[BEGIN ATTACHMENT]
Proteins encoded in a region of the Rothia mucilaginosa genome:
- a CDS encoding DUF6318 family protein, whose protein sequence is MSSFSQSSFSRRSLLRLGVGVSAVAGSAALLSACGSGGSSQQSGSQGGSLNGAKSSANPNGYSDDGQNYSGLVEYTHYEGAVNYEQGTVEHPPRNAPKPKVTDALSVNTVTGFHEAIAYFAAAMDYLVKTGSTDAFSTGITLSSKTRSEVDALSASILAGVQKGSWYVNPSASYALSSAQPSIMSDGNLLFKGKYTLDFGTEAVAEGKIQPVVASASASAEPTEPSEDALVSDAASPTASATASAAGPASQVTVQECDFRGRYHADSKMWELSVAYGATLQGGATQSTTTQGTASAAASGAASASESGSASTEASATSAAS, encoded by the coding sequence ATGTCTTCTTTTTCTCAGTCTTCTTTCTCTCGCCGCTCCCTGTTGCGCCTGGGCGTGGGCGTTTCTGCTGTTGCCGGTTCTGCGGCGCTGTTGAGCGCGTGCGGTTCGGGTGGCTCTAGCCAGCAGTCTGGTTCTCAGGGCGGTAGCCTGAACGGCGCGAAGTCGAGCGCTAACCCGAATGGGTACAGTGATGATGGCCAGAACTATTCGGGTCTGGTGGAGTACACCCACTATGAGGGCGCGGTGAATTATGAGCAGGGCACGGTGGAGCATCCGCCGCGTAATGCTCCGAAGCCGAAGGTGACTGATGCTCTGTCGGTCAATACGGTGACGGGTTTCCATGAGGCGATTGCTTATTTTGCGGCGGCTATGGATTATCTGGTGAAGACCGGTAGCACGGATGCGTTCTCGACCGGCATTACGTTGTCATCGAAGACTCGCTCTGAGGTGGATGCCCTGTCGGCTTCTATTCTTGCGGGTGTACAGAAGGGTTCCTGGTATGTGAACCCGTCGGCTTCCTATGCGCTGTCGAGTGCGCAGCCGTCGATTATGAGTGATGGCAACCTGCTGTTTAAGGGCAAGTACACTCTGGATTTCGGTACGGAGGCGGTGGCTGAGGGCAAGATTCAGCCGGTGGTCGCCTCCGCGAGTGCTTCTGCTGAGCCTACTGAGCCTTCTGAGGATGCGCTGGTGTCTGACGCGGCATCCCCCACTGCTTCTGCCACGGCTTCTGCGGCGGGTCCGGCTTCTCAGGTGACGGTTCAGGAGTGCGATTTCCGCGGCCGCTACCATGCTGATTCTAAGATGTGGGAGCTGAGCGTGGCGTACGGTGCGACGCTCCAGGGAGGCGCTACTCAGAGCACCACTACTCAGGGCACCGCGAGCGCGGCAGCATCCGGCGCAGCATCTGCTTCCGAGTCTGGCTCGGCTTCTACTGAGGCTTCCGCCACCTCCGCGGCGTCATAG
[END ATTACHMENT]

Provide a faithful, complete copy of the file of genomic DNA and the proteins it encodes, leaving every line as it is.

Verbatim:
Proteins encoded in a region of the Rothia mucilaginosa genome:
- a CDS encoding DUF6318 family protein, whose protein sequence is MSSFSQSSFSRRSLLRLGVGVSAVAGSAALLSACGSGGSSQQSGSQGGSLNGAKSSANPNGYSDDGQNYSGLVEYTHYEGAVNYEQGTVEHPPRNAPKPKVTDALSVNTVTGFHEAIAYFAAAMDYLVKTGSTDAFSTGITLSSKTRSEVDALSASILAGVQKGSWYVNPSASYALSSAQPSIMSDGNLLFKGKYTLDFGTEAVAEGKIQPVVASASASAEPTEPSEDALVSDAASPTASATASAAGPASQVTVQECDFRGRYHADSKMWELSVAYGATLQGGATQSTTTQGTASAAASGAASASESGSASTEASATSAAS, encoded by the coding sequence ATGTCTTCTTTTTCTCAGTCTTCTTTCTCTCGCCGCTCCCTGTTGCGCCTGGGCGTGGGCGTTTCTGCTGTTGCCGGTTCTGCGGCGCTGTTGAGCGCGTGCGGTTCGGGTGGCTCTAGCCAGCAGTCTGGTTCTCAGGGCGGTAGCCTGAACGGCGCGAAGTCGAGCGCTAACCCGAATGGGTACAGTGATGATGGCCAGAACTATTCGGGTCTGGTGGAGTACACCCACTATGAGGGCGCGGTGAATTATGAGCAGGGCACGGTGGAGCATCCGCCGCGTAATGCTCCGAAGCCGAAGGTGACTGATGCTCTGTCGGTCAATACGGTGACGGGTTTCCATGAGGCGATTGCTTATTTTGCGGCGGCTATGGATTATCTGGTGAAGACCGGTAGCACGGATGCGTTCTCGACCGGCATTACGTTGTCATCGAAGACTCGCTCTGAGGTGGATGCCCTGTCGGCTTCTATTCTTGCGGGTGTACAGAAGGGTTCCTGGTATGTGAACCCGTCGGCTTCCTATGCGCTGTCGAGTGCGCAGCCGTCGATTATGAGTGATGGCAACCTGCTGTTTAAGGGCAAGTACACTCTGGATTTCGGTACGGAGGCGGTGGCTGAGGGCAAGATTCAGCCGGTGGTCGCCTCCGCGAGTGCTTCTGCTGAGCCTACTGAGCCTTCTGAGGATGCGCTGGTGTCTGACGCGGCATCCCCCACTGCTTCTGCCACGGCTTCTGCGGCGGGTCCGGCTTCTCAGGTGACGGTTCAGGAGTGCGATTTCCGCGGCCGCTACCATGCTGATTCTAAGATGTGGGAGCTGAGCGTGGCGTACGGTGCGACGCTCCAGGGAGGCGCTACTCAGAGCACCACTACTCAGGGCACCGCGAGCGCGGCAGCATCCGGCGCAGCATCTGCTTCCGAGTCTGGCTCGGCTTCTACTGAGGCTTCCGCCACCTCCGCGGCGTCATAG